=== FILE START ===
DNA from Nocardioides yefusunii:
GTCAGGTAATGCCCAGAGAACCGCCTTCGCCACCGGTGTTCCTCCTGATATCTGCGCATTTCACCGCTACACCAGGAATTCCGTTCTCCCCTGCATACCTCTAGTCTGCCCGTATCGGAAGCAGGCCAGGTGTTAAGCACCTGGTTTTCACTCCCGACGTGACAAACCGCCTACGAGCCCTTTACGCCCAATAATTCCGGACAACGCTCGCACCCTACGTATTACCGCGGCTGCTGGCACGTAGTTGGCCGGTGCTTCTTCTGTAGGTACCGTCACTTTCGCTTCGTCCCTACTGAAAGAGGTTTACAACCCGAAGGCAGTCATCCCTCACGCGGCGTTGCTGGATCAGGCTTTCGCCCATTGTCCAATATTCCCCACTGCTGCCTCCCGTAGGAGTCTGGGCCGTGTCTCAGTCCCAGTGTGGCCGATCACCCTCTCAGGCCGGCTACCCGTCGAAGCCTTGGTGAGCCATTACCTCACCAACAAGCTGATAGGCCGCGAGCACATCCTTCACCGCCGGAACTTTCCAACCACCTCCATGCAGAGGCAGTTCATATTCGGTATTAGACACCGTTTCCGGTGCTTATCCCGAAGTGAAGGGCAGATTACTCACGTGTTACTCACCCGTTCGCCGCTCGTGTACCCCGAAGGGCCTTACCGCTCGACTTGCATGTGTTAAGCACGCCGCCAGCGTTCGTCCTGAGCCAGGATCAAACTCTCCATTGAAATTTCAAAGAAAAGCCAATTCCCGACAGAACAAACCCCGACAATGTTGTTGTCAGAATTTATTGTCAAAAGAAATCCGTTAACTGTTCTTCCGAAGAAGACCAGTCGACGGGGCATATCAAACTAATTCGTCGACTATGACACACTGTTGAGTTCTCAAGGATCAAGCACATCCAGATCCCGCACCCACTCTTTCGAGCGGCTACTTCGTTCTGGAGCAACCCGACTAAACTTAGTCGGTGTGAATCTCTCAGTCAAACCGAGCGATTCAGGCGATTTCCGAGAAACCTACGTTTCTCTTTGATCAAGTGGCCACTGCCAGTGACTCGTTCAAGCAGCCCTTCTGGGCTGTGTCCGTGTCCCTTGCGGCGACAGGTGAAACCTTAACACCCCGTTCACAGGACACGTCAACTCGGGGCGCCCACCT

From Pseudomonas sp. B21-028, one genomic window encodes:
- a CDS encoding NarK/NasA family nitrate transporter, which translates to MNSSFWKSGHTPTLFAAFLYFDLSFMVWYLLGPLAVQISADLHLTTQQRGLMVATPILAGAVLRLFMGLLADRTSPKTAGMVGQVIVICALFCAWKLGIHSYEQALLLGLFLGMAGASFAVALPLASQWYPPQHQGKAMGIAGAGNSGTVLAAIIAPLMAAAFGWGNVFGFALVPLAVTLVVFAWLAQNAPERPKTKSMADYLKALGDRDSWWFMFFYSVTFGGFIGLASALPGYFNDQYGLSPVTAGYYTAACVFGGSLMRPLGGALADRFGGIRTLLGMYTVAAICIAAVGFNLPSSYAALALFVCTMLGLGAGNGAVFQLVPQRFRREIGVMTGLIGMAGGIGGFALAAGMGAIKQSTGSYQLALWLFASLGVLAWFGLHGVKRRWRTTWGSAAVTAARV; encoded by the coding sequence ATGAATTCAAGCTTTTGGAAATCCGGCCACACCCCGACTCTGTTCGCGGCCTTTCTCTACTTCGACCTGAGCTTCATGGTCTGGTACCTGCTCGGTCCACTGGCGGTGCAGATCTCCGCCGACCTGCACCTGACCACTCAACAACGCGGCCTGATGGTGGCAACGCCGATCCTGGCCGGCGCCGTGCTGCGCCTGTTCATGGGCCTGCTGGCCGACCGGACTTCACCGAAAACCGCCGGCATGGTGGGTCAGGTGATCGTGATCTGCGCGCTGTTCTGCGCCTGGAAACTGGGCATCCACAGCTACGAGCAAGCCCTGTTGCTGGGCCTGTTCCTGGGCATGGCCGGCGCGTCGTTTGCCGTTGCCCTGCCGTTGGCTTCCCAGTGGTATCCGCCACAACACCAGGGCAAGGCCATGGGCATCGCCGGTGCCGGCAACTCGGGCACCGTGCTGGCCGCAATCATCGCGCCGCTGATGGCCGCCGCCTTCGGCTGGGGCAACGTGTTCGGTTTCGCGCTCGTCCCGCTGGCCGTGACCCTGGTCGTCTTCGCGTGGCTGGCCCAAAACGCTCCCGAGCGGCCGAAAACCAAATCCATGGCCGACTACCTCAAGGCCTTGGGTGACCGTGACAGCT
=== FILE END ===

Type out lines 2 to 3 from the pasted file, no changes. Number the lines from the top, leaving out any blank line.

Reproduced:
GTCAGGTAATGCCCAGAGAACCGCCTTCGCCACCGGTGTTCCTCCTGATATCTGCGCATTTCACCGCTACACCAGGAATTCCGTTCTCCCCTGCATACCTCTAGTCTGCCCGTATCGGAAGCAGGCCAGGTGTTAAGCACCTGGTTTTCACTCCCGACGTGACAAACCGCCTACGAGCCCTTTACGCCCAATAATTCCGGACAACGCTCGCACCCTACGTATTACCGCGGCTGCTGGCACGTAGTTGGCCGGTGCTTCTTCTGTAGGTACCGTCACTTTCGCTTCGTCCCTACTGAAAGAGGTTTACAACCCGAAGGCAGTCATCCCTCACGCGGCGTTGCTGGATCAGGCTTTCGCCCATTGTCCAATATTCCCCACTGCTGCCTCCCGTAGGAGTCTGGGCCGTGTCTCAGTCCCAGTGTGGCCGATCACCCTCTCAGGCCGGCTACCCGTCGAAGCCTTGGTGAGCCATTACCTCACCAACAAGCTGATAGGCCGCGAGCACATCCTTCACCGCCGGAACTTTCCAACCACCTCCATGCAGAGGCAGTTCATATTCGGTATTAGACACCGTTTCCGGTGCTTATCCCGAAGTGAAGGGCAGATTACTCACGTGTTACTCACCCGTTCGCCGCTCGTGTACCCCGAAGGGCCTTACCGCTCGACTTGCATGTGTTAAGCACGCCGCCAGCGTTCGTCCTGAGCCAGGATCAAACTCTCCATTGAAATTTCAAAGAAAAGCCAATTCCCGACAGAACAAACCCCGACAATGTTGTTGTCAGAATTTATTGTCAAAAGAAATCCGTTAACTGTTCTTCCGAAGAAGACCAGTCGACGGGGCATATCAAACTAATTCGTCGACTATGACACACTGTTGAGTTCTCAAGGATCAAGCACATCCAGATCCCGCACCCACTCTTTCGAGCGGCTACTTCGTTCTGGAGCAACCCGACTAAACTTAGTCGGTGTGAATCTCTCAGTCAAACCGAGCGATTCAGGCGATTTCCGAGAAACCTACGTTTCTCTTTGATCAAGTGGCCACTGCCAGTGACTCGTTCAAGCAGCCCTTCTGGGCTGTGTCCGTGTCCCTTGCGGCGACAGGTGAAACCTTAACACCCCGTTCACAGGACACGTCAACTCGGGGCGCCCACCT

From Pseudomonas sp. B21-028, one genomic window encodes: